“It’s trying to get the paint to talk back to you,” he says. “You’re playing with colors and textures, and suddenly there is something you didn’t put there, like having an imaginary friend. It’s a way of accessing the subconscious. If you have something to say of your mother, you are going to end up saying it whether you paint a flower or something else. The subject is just a way of getting started.”
Whether he starts a painting with a family photo or one clipped from a newspaper, he says whatever comes from the dialogue, the photo is not the point. In fact, he means to start from a place beyond the idea of having a point, to see what the paint—or the act of painting—has to say.
That dialogue includes a range of techniques that have become hallmarks of his work. A lot of his figures begin as black pastels, shaded and blurred by rubbing, followed and surrounded by layers of other stuff. Utter uses “whatever is there,” taking what he calls a “pragmatic approach to what is often a fussy, ceremonial process.” In some works, Latex house paint is poured into puddles as thick as pie crust, which crackle when they dry like mud flats in drought. Some have the hazy edge of aerosol, with the other side of the sprayed field cut sharp by a brush stroke or a rolled line of latex over the top. There are gritty smears of tar, and sometimes the practice of pouring mineral spirits over the surface, which can run with a tint of the color beneath, slightly dissolved, bleeding, or maybe more like crying. Some paintings, or parts of them, are covered with shellac, which hardens and forms a sepia crystal between the present and the memory. The late Frank Green, writing in 2002 for Art in America, saw those drips and glazed quality as a window on something else: “If the trails of dripping tar and shellac that run down the canvas suggest rain, they also evoke the leakage of the physical world into the metaphysical realm that this artist explores so intensely in his figurative work.”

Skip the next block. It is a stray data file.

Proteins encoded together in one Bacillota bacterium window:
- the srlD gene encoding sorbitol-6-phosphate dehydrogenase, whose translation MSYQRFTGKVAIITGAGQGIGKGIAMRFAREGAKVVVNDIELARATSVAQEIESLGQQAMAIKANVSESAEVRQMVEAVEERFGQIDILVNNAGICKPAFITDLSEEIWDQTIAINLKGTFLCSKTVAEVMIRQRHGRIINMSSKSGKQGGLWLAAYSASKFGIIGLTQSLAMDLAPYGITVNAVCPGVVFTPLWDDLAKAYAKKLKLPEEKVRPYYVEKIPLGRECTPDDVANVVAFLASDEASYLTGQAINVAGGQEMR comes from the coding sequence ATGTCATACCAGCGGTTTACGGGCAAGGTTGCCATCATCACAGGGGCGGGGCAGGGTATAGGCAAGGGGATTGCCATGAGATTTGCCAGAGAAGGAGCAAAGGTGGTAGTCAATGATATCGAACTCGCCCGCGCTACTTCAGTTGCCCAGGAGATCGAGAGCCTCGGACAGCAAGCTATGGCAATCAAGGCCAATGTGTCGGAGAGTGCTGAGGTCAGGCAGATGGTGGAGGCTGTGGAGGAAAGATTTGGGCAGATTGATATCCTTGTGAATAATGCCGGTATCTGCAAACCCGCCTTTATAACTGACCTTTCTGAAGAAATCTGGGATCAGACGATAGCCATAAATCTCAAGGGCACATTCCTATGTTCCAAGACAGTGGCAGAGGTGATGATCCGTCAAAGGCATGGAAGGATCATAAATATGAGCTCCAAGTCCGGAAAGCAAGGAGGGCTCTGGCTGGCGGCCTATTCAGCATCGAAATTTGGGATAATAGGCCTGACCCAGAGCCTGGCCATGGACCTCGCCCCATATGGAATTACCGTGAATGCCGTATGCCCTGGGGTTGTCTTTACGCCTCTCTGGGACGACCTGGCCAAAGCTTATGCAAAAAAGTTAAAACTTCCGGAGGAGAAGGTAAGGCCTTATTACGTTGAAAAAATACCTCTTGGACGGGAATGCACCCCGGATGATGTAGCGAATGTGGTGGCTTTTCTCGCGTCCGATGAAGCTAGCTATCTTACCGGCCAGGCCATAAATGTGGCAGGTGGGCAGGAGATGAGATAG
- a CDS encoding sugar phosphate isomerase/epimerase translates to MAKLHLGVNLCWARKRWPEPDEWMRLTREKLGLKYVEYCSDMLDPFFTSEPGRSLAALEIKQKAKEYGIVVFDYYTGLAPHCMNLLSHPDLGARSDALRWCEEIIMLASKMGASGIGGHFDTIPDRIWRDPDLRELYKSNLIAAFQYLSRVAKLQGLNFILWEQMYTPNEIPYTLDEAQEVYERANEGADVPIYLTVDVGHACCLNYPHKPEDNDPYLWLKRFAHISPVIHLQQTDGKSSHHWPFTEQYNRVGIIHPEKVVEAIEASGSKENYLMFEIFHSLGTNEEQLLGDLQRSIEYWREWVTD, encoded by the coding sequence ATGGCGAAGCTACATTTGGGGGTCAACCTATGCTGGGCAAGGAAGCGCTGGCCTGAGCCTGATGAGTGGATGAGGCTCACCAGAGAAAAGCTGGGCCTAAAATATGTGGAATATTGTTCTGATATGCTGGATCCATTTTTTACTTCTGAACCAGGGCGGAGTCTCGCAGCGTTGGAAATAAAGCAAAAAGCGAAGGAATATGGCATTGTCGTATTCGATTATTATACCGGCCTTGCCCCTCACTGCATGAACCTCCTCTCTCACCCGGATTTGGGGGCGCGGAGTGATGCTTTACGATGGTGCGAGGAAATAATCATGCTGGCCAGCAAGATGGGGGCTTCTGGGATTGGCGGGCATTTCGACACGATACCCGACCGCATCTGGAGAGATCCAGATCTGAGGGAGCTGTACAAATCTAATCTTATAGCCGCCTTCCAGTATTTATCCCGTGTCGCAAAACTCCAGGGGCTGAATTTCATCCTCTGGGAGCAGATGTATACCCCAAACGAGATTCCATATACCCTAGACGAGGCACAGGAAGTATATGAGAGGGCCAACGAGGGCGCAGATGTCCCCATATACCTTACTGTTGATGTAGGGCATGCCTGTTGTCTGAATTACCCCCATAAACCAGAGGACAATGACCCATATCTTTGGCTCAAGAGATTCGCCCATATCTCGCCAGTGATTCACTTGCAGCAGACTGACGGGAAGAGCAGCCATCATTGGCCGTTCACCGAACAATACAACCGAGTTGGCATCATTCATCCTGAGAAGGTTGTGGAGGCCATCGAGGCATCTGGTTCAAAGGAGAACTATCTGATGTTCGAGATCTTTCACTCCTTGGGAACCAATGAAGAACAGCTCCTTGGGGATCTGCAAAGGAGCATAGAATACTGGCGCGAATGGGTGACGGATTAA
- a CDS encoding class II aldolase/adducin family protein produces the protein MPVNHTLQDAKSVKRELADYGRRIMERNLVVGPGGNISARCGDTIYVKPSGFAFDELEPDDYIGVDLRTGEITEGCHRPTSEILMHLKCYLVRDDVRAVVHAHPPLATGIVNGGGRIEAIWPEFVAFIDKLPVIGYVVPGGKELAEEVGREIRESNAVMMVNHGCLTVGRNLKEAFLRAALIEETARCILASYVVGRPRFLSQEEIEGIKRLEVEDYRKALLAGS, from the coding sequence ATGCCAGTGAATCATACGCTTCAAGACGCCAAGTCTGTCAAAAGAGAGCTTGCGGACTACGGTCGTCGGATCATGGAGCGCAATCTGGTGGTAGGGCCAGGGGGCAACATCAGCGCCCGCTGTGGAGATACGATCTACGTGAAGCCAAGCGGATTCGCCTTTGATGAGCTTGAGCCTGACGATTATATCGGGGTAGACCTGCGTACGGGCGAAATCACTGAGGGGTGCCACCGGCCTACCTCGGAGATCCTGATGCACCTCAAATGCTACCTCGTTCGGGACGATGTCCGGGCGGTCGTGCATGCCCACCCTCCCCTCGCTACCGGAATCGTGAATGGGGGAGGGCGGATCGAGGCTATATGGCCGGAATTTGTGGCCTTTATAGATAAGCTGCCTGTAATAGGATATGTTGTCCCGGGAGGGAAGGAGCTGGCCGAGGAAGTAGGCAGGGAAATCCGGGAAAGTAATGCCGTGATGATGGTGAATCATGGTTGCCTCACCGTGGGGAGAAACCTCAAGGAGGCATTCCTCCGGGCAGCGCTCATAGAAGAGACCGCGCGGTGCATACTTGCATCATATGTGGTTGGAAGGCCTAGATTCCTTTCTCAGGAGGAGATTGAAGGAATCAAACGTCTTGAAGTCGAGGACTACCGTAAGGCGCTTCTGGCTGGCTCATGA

Utter has said that family is the thing that that holds his painting practice together, but it also seems true that the act of painting is what keeps his life on track.
“Painting establishes a coherence to my life, a realm of time existing outside the way I normally think of myself and my life. It is an important kind of meditation, if you will, and I didn’t realize that until fairly recently. Once you start painting it is either over in a second, or you paint for hours, and time expands and collapses into the work. The time I spend painting is different from any other time I spend on the planet.”
Falling from the Sky of Now opens April 19 and will be on view through May 31 at HEDGE Gallery.